How can I get a restraining order?  An person who has been the victim of domestic violence or threat of domestic violence, regardless of whether he or she is involved in a pending family law or other lawsuit, may seek a protection order from any court in the state of Washington RCW 26.50.020.  A person who seeks an anti-harassment order may likewise seek relief from Washington courts.  RCW 10.14.040.  A domestic violence protection order or anti-harassment order are granted on an emergency basis, on written petition of the person seeking the relief, without prior notice to the person against whom relief is sought.  RCW 26.50.070 and RCW 10.14.080.  The order becomes effective when it is served on the person to be restrained, and remains effective until the “return” hearing, which is a mandatory follow up hearing provided by law to give the responding person an opportunity to defend him or herself.  At the ‘return” hearing the emergency restraining order is either dismissed, if the responding person persuades the court that there is no reason for the restraint, or continued for a specified amount of time. 

If you feel you are in need of a domestic violence or anti-harassment order and you do not have an attorney, you may rest assured that your petition for the order will be facilitated by the court you approach for relief.  The legislature has made its intention clear, that these forms of relief are to be readily available to all who seek it, by mandating that there be no court filing fee RCW 26.50.040 and requiring the courts to assist the petitioners by providing the necessary forms and instructions  RCW 26.50.035.  The court may appoint an interpreter if required.  RCW 26.09.055.  All completed petitions for domestic violence protection orders are heard by the court as quickly as possible, typically the same day and if the requested protection order is granted, the court employees will also assist the person in obtaining service of the order by law enforcement officers, also without charge.  Most Washington courts also have “domestic violence advocates” and similar employees to assist any person requesting help in seeking a protection or antiharassment order and will further assist persons in need of community resources such as temporary shelter, to locate the help they need if it is available in the community.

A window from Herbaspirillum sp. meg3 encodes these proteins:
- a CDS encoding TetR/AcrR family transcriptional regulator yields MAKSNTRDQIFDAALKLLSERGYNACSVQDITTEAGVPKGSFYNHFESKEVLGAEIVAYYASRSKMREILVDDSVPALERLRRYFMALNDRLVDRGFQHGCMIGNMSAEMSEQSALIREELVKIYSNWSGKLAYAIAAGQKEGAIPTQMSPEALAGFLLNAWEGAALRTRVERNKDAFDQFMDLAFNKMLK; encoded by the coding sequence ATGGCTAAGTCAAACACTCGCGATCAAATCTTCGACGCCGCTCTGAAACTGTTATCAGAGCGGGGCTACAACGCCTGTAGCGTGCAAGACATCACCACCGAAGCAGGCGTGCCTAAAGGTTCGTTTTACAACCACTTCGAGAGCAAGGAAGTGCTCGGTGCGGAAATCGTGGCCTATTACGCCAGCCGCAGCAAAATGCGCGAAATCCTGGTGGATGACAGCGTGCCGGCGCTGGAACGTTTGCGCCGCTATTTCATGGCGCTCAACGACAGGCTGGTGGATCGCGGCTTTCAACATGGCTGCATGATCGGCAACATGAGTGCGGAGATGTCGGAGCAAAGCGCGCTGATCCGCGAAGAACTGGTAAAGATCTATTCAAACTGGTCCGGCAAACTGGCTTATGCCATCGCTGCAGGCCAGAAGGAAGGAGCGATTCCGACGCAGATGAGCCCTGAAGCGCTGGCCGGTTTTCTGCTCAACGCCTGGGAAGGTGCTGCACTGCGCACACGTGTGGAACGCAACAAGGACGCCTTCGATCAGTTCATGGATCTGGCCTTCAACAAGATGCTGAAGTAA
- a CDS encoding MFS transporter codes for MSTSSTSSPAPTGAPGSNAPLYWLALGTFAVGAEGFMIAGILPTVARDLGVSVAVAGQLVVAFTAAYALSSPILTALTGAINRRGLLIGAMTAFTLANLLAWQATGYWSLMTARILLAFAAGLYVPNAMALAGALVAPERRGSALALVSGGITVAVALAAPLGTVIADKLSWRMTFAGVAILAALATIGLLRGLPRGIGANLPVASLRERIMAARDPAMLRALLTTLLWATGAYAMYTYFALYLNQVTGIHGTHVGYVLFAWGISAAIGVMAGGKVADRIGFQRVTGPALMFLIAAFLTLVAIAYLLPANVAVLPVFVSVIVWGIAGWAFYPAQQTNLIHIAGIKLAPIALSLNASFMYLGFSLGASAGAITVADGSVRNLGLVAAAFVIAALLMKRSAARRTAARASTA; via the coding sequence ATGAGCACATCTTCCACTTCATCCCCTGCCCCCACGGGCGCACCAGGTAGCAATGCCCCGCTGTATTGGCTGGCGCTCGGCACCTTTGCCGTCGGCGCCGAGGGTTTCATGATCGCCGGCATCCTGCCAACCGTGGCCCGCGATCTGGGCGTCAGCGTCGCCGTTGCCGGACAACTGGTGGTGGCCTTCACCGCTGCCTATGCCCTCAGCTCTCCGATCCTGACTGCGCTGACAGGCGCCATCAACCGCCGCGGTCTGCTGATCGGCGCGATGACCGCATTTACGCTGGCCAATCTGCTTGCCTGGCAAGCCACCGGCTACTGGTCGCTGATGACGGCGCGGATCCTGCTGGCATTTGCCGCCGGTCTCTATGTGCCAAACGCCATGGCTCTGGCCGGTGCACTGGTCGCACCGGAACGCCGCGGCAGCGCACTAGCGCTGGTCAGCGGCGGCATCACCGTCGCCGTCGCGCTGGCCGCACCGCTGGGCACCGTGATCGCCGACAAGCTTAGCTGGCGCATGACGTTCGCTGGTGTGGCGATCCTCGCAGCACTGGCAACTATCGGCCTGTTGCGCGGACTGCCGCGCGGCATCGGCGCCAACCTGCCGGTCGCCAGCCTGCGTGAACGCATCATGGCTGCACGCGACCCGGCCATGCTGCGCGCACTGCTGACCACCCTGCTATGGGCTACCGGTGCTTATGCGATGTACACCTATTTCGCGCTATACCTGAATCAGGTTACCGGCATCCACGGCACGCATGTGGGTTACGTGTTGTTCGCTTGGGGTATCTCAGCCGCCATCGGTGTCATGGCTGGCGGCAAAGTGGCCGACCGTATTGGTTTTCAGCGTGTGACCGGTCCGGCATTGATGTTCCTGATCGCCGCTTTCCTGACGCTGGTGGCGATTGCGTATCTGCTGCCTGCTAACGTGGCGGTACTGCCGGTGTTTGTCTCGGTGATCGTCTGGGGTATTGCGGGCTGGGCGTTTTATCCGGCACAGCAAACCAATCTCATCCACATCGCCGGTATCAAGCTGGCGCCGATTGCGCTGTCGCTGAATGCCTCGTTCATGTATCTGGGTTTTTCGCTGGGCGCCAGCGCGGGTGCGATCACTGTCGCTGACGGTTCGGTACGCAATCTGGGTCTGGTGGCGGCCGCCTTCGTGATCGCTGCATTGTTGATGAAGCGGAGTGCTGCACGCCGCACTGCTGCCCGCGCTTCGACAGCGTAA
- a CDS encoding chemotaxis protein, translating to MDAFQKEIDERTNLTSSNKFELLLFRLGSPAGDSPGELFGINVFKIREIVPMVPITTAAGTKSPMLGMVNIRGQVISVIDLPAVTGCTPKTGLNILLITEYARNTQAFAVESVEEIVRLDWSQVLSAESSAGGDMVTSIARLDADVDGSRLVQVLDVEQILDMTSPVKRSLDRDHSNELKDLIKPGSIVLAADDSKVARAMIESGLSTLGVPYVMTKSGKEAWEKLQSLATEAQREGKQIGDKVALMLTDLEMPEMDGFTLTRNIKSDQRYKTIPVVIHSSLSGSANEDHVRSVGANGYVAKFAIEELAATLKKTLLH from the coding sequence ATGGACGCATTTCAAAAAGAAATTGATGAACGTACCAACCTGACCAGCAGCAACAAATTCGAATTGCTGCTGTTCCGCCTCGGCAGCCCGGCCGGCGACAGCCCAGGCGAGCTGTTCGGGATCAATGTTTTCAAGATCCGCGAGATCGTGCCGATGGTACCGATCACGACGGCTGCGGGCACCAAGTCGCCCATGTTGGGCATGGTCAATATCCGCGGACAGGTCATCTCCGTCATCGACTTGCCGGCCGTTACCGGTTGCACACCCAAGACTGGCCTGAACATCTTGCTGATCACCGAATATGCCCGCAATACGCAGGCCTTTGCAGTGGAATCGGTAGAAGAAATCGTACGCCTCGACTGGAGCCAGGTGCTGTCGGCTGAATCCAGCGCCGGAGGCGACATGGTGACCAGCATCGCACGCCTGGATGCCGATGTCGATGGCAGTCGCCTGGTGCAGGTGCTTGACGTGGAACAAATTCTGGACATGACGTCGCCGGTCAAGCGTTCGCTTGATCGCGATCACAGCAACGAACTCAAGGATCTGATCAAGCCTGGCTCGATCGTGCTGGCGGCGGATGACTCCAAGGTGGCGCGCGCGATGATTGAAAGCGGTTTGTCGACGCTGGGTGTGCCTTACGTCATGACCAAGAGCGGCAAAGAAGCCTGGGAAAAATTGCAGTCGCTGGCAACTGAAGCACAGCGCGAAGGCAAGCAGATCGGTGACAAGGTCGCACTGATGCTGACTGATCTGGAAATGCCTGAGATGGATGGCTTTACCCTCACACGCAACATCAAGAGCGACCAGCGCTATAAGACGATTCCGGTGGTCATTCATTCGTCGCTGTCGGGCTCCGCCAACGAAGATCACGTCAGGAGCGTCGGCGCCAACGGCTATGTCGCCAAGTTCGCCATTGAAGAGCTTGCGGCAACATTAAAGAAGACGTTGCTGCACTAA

Seattle Family Law
108 S. Washington St.
Suite 304,
Seattle, WA 98104

phone: 206 340-1580
fax: 206 888-2592

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Seattle Family Law handles divorce and family law for people in the Seattle and Puget Sound areas of Washington State, including Bellevue, Renton, Kent, Tacoma, Everett, Edmonds, Kirkland, Federal Way, Issaquah, Lynwood, Shoreline, Auburn and other communities in King County, Snohomish County, and Pierce County.